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Wesleyan Methodism.I

I Brecon and Radnor Farmers


I Brecon and Radnor Farmers I Discuss Female Labour. I PIGS AND POULTRY. I MEETING AT BUILTH. Brecon and Radnor Farmers' Union Executive Committee met at the Swan Hotel, Builth Wells, on Monday. Ald. Mervyn T. Davies (chairman) presided. Others present included Messrs. David Thomas (agricultural organiser), T. Davies, J.P., C.C. (Vronolau) J. Thomas, D. W llliame (Llawrtlan), A. E. Havard, J. W. Jones, J. B. Richards, 0. W. Davies, T. E. R. Price, John Evans, Wm. Price, J. Wooding and J. P. Grif- fiths (secretary). Pigs and Poultry. I The secretary said the Board of Agriculture wished the Farmers' Union to bring to the no- tice of its members the desirability of cottagers being allowed by farmers to keep pigs and pOlI- try. The letter was from the Secretary of the National Union, and referred to cottagers em- ployed on farms. Mr David Williams Yes, that's a grand thing, but there's a limit. (Laughter.) The secretary explained that a Herefordshire branch had the matter before them the previous week, and considered it rather, a, delicate question. Some farmers could trust men to handle meal, feeding-s,tuff.s, &c.—others, of course, could not— but, a-fter all, this, perhaps, was a point for the farmers themselves. The Herefordshire branch ultimately decided not to do anything themselves, but to give the question as much publicity as pos- sible, so that farmers would know what was in the minds of the Board of Agriculture. Thus, farmers were left to do what the-y thought best. The Chairman I think we might very well do this. Farmers could then use their own discre- tion. Mr J. W. Jones pointed out that, in Brecon and Radnor, the rule already existed that farm-ser- vants, occupying houses on farms, were allowed to keep pigs and poultry. He proposed that the fact should go forth from that meeting that the farmers assembled there considered cottagers should be allowed to keep pigs, &c. Mr Nicholls seconded, adding the course was wise. Every workman should be encouraged to keep as many pigs and as much poultry as he could without injury to his employer. Food-pro- duction was very important to the nation just now. He believed they should all supplement the Union 's efforts in this direction in as generous a spirit as possible. The proposition was carried. Sulphate of Ammonia. The secretary briefly explained the Govern- ment's arrangements relative to supplies of sul- phate of ammonia. Its exportation was stopped in the interests of agriculture. Gas-Works turn- ed supplies out in the making of ingredients for national purposes, and, if farmers did not use the sulphate of ammonia sufficiently, he feared the supplies would so accumulate that exportation would have to be resorted to again. He believed the Government price of the supplies was X6 153 per ton. Female Labour. A circular letter came to hand from Mr Waiter Williams (Brecon), dealing with the question of female labour. It appealed to the Union for help and co-operation and explained that meetings would shortly be held in Brecon and Builth on the question. Mr David Thomas (county-organiser) said the Board of Agriculture understood that, in certain districts, some farms were still carrying practi- cally their ordinary staff, while in other cases lab- our had been so depleted as to render it almost impossible to effect the cultivation of the farms. Lord Selborne desired, where such con- ditions existed, that war agricultural committees aand other organisations would consider seriously the possibility of initiating and carrying out some scheme for a re-distribution of the agricul- tural labour available in such districts. It was recognised that, as any such scheme must be voluntary so far as the farmers and their em- ployees were concerned, the matter was one of considerable difficulty. If, however, farmers un- derstood that the military authorities would claim for the Army all men liable to military service who were not absolutely essential on a particular farm, they would recognise that, in their own in- terests as well as in the interests of home food production, a re-distribution of the available lab- our might be desirable. Farmers who had more' skilled men than were absolutely essential under present conditions must be prepared either to give up their surplus laibour to the Army, or to agree to its transfer to their neighbours who had insuffi- cient skilled labour to enable them to maintain the production of food on their farms. The secretary, alluding to the letter on the or- ganisation of female labour, said he had suggested that the co-operation of secretaries of the local branches of the Union should be sought. He would, of course, help as much as he could. The chairman 'thought female labour should not be allowed to interfere with male labour on the farms, and the interests ,oi' men should be safe- guarded. Mr David Thomas explained what had been. done in Radnorshire on the question of female labour, and, also, the steps that had been taken in Breconshire. Proceeding, Mr Thomas observ- ed the conditions of farming in Brecon and Rad- nor were different to those of England, where women labour could be used to greater advantage. Mr Bache, speaking a.t Knighton the previous Thursday, said that women were doing their part well in Cardiganshire already, and instanced the several jobs they were tackling. There was, added Mr Thomas, a. great deal of light work on farms, and this should certainly be done by women. They must realise they were living in times of national crisis and were called upon to do, and sacrifice more, than in times of peace. There was no wish to displace men, but to supple- ment the efforts of the skilled hands on the farm in the production of more food. Mr O. W. Davies said he had three women en- gaged on his farm, and he could say he had new. had manure better spread in his life than they had done it. He did not see why women could not do a. great deal. Mr J. W. Jones questioned whether female labour would be the great success some thought. What would they be able to do for the next three months? He admired the intentions of the com- mittees in endeavouring to help the farmer out of the labour difficulty, but he was sorry the Govern- ment had not taken in hand the proper distribu- tion of labour throughout the country. If this had been done they would have surmounted the diffi- culty more satisfactorily. Practically the whole of the work on the farms for the next three months would be ploughing, sowing, &c., and women could not do this. Only 5 per cent. 9f female labour would be any use for the manage- ment of a team. Females were not "horsy" enough. Some thought farmers were prejudiced against women labour, but that was not so— farmers were placed in a very difficult position. Personally, he did not think they would be aible to use female labour to any great advantage, and the sooner they admitted the fact the better. Again, if the tribunals were to take their skilled men, because they had ferqale labour, they would be in a much worse position. Female labour in Brecon and Radnor was practically useless, and they should make the fact known. He did not disparage the effort and admired the sense of patriotism that prompted it, but he felt the ide.% was a mis-directed one. Mr David Thomas observed that he looked upon women labour in a supplementary sense. Mr J. Evans thought if women were employed they would be bound to retain skilled labour to teach and superintend their work. Discussion now ceased—most of the members regarding women labour in the supplementary sense., Miscellaneous. I The chairman further appealed to farmers to support the Agricultural Relief of Allies' Fund. The Finance Committee was re-appointed, the new chairman taking the place of his predecessor, j Legal committees were appointed as follow :— i Builth Section, Messrs. Philip James, T. E. R. ■ Price, E. T. Lewis, W. Price, T. L. Vaughan, T. Davies, J. Evans, V. Jones, C. V. Weale, O. W. Davies and J. L. Davies; and Brecon Section, Aid. Mervyn T. Davies, and Messrs. J. W. Jones, R. T. Rogers. J. Smith, G. P. Jones, B. Jones, D. W. Price, W. E. James, W. J. Price and E. B. Williams. The secretary said their solicitor, Mr Oliver, had been remarkably successful in the cases he bad taken up on behalf of the Union.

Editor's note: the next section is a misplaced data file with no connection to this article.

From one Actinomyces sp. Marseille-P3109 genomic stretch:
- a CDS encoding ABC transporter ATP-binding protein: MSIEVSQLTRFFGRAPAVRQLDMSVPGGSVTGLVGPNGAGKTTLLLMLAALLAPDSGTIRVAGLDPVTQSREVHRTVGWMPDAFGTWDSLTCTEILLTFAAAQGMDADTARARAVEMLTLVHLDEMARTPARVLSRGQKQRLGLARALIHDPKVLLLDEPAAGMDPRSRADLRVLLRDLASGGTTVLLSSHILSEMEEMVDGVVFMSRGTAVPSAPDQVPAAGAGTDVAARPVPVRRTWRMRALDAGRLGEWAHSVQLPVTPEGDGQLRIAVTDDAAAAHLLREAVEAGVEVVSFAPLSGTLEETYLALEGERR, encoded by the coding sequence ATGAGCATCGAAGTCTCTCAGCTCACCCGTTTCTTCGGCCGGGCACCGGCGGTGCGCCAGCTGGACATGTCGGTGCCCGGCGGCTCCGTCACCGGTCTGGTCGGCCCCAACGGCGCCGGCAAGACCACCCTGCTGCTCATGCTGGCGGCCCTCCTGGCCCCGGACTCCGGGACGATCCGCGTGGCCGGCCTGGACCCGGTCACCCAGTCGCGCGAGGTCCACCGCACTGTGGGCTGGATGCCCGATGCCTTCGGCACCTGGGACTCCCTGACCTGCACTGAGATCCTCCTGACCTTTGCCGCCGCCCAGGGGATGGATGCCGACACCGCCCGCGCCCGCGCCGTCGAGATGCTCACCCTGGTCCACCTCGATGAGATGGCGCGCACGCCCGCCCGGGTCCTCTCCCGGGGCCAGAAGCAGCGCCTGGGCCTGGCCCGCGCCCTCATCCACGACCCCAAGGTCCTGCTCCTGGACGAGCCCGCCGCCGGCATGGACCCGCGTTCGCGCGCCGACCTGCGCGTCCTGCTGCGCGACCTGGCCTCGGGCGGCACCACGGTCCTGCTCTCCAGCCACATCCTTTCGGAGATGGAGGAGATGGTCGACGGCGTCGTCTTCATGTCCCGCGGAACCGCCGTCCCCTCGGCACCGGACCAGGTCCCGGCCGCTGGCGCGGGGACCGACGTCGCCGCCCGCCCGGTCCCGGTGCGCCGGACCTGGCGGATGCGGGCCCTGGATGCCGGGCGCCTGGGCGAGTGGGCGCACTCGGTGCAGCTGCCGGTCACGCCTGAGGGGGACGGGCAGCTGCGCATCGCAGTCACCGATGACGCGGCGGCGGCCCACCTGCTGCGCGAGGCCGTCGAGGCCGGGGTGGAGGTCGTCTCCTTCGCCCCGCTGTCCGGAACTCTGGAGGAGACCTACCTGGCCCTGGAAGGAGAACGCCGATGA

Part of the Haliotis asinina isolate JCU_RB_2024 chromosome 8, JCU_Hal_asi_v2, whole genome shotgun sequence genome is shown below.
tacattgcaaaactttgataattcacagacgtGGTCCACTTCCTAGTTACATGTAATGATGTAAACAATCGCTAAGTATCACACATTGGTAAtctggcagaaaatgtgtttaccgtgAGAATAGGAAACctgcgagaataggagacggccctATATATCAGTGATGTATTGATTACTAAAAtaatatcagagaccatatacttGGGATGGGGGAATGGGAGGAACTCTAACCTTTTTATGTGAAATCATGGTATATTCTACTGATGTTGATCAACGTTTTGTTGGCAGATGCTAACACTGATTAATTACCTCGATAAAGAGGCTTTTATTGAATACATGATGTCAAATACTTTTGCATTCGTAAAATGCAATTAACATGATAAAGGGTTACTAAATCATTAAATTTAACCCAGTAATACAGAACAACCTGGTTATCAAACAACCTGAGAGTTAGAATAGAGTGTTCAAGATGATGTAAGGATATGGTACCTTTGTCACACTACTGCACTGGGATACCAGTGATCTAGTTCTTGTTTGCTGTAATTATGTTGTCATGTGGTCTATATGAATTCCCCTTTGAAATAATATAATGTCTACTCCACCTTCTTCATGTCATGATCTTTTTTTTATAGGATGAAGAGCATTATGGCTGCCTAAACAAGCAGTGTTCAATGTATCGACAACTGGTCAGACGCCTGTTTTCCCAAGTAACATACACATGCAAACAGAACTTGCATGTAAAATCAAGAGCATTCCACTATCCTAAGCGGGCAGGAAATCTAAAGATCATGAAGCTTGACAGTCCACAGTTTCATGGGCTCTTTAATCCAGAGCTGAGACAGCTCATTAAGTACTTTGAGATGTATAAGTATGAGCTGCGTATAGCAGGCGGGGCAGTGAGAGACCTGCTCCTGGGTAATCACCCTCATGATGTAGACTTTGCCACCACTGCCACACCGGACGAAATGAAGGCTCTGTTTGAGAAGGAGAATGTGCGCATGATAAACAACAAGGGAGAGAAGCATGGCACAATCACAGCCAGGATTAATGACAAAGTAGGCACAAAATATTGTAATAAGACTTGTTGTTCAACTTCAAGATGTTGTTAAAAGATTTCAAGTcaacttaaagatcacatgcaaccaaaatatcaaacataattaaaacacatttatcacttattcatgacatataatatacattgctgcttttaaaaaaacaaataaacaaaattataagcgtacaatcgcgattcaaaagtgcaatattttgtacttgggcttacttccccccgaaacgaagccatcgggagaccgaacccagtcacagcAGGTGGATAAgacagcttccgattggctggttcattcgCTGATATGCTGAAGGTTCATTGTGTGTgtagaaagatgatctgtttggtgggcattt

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I Brecon and Radnor Farmers

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Notes and Notions.